Eindhoven Airport, Rotterdam The Hague Airport and Groningen Airport Eelde are going to carry out tests with electric flying. The trial is supported by the Royal Schiphol Group and NLR – Royal Netherlands Aerospace Centre. In the shared learning environment ‘Power Up’, the aim is for the airports to gain knowledge of the feasibility, potential and handling of electric flights. The test results will be used for research into the operation of scheduled flights with aircraft powered by electricity, to connect regions and create a dense network within Europe. It is expected that the first electric passenger flights will be operated between airports in the Netherlands within five years.
Potential of electric flying
Electric flying is a technically and economically feasible, and fast means of transport to connect regions, initially 500 kilometres apart, and with the potential of extending to 1000-kilometre distances. This became apparent from research recently carried out by M3 Consultancy, the results of which point to the rapid development of this technology. The aim is to first experiment with 4-seater to 9-seater aircraft in the Netherlands, and eventually to build a dense European network and to operate with larger aircraft.
Airports in the Netherlands are joining forces
Roel Hellemons, CEO of Eindhoven Airport: “With this trial, we wish to jointly play an active role in the development of innovations in aviation. We are starting in the Netherlands where we can gain knowledge and experience in a controlled environment so that it can be used in the further rollout of electric flying within Europe. The trial is also important for the region. In addition to the fast connections that are created, electric flying offers opportunities for the Brainport region in terms of employment in, for example, charging systems.”
CEO Ron Louwerse of Rotterdam The Hague Airport: “We are extremely proud to join this consortium. As one of the drivers of aviation innovation with our Rotterdam The Hague Innovation Airport (RHIA) foundation, we have been developing small aircraft powered by electricity for just over two years, together with Royal NLR and TU Delft, via (hybrid) electric, but also with hydrogen. We are happy to contribute our data and research results and we will gladly continue to develop electric passenger air transport together with our existing partnerships and expertise in this consortium. With several Dutch airports working together, we hope to be able to speed up this process.”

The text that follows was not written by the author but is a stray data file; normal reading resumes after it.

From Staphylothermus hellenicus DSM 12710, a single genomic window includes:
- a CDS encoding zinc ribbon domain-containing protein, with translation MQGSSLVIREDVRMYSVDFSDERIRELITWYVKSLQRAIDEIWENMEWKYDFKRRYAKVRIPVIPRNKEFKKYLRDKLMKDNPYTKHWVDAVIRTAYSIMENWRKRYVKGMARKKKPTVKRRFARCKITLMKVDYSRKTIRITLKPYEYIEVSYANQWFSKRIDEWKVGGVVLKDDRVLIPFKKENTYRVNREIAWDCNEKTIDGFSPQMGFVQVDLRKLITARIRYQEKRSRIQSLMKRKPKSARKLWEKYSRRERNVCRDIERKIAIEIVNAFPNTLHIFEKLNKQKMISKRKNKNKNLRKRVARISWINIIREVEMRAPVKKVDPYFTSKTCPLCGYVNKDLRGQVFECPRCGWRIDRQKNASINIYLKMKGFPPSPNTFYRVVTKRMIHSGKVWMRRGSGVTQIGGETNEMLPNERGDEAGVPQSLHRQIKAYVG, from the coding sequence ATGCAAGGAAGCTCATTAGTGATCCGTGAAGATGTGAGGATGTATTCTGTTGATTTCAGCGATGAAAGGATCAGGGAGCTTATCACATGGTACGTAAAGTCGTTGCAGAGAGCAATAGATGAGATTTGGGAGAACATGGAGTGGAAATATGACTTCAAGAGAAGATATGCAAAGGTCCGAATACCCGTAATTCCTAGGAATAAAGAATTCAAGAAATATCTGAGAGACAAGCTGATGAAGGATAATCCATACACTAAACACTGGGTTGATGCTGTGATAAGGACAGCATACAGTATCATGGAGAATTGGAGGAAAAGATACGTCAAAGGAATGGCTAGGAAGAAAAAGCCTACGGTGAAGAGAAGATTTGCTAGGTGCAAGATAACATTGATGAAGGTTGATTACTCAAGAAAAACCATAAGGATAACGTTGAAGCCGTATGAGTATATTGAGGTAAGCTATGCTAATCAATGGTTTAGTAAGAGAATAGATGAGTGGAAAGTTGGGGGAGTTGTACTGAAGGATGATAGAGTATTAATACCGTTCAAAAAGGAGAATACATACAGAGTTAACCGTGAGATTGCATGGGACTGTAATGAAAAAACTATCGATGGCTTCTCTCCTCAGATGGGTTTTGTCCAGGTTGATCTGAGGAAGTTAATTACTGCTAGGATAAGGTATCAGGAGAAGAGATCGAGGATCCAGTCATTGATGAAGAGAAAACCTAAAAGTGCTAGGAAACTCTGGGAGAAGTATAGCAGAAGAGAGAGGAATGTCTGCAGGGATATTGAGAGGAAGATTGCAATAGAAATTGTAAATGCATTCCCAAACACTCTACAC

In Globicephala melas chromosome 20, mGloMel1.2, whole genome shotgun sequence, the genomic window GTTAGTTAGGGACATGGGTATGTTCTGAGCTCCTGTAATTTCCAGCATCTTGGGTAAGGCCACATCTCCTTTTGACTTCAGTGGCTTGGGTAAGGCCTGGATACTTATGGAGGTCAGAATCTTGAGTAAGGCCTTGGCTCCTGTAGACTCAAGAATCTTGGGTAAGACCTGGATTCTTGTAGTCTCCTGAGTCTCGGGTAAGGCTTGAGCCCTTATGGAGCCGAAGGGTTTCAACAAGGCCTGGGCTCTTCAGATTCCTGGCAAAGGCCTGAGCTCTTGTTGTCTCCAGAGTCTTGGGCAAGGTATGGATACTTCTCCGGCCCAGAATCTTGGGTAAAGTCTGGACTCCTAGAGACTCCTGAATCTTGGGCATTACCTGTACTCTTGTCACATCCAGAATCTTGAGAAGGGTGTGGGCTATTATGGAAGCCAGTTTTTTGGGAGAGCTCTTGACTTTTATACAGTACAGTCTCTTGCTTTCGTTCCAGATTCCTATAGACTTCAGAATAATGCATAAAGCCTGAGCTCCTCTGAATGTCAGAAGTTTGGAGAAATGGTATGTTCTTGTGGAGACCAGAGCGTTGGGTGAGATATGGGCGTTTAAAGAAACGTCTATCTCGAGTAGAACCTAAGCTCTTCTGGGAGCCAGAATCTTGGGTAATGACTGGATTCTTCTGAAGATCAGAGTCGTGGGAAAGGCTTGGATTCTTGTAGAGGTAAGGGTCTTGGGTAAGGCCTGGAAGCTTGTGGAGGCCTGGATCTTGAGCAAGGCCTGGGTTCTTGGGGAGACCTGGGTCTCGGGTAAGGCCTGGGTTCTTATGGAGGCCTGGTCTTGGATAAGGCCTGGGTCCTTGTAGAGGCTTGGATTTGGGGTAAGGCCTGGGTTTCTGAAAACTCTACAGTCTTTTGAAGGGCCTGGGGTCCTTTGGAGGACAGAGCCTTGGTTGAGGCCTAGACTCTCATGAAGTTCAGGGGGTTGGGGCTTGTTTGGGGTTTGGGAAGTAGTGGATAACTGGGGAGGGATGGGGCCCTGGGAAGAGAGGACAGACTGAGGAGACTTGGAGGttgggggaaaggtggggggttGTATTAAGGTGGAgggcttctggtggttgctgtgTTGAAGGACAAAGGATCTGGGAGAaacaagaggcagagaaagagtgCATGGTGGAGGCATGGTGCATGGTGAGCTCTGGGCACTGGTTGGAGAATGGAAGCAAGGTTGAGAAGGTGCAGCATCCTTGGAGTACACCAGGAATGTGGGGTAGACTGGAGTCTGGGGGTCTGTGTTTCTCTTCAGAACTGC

“Groningen Airport Eelde launched the NXT Airport initiative in January. We have the ambition to make the airport more sustainable. This cooperation fits in perfectly with our ambition: electric flights from Groningen Airport Eelde within five years! We believe it is important to do this together with other airports, so that sustainable connections are created between the important regions in Europe in the future. In the north of The Netherlands we have a great deal of knowledge and initiatives in the field of hydrogen technology. Groningen Airport Eelde will therefore focus on the potential of electric flying on green hydrogen,” says Meiltje de Groot, CEO of Groningen Airport Eelde.
“In this way, the Dutch airports are creating a learning environment for electric flying and, at this early stage, are starting to develop knowledge in the field. With The Netherlands as the testing ground for aviation, the knife cuts two ways, our international competitive position and employment opportunities grow, and our knowledge base and business climate are strengthened. ” says Dick Benschop, President & CEO of the Royal Schiphol Group.
“There is a great need for demonstration projects,” says Michel Peters, CEO of Royal NLR. “This trial fits well with our own research into the possibility of increasing the flight range of an all-electric aircraft using hydrogen. We also want to get grips with the ‘electric turnaround’. These are procedures and actions to deploy a (hybrid) electric aircraft safely, efficiently and effectively. Steps to demonstrate the feasibility of electric flying.”